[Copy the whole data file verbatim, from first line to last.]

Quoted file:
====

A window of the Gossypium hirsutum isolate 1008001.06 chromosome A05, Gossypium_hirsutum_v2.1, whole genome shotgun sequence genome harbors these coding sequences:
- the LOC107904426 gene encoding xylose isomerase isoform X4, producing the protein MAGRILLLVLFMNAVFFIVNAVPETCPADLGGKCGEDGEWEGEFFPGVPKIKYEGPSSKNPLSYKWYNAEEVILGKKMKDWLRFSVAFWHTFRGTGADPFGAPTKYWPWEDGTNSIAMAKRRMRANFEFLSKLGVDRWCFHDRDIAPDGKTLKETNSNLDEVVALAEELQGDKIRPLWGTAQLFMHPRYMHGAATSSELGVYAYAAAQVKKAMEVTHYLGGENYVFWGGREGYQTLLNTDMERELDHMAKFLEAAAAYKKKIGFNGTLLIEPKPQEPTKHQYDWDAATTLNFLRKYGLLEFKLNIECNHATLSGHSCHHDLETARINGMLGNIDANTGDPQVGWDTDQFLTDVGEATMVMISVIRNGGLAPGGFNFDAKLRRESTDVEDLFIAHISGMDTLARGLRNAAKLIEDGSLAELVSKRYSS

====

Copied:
A window of the Gossypium hirsutum isolate 1008001.06 chromosome A05, Gossypium_hirsutum_v2.1, whole genome shotgun sequence genome harbors these coding sequences:
- the LOC107904426 gene encoding xylose isomerase isoform X4, producing the protein MAGRILLLVLFMNAVFFIVNAVPETCPADLGGKCGEDGEWEGEFFPGVPKIKYEGPSSKNPLSYKWYNAEEVILGKKMKDWLRFSVAFWHTFRGTGADPFGAPTKYWPWEDGTNSIAMAKRRMRANFEFLSKLGVDRWCFHDRDIAPDGKTLKETNSNLDEVVALAEELQGDKIRPLWGTAQLFMHPRYMHGAATSSELGVYAYAAAQVKKAMEVTHYLGGENYVFWGGREGYQTLLNTDMERELDHMAKFLEAAAAYKKKIGFNGTLLIEPKPQEPTKHQYDWDAATTLNFLRKYGLLEFKLNIECNHATLSGHSCHHDLETARINGMLGNIDANTGDPQVGWDTDQFLTDVGEATMVMISVIRNGGLAPGGFNFDAKLRRESTDVEDLFIAHISGMDTLARGLRNAAKLIEDGSLAELVSKRYSS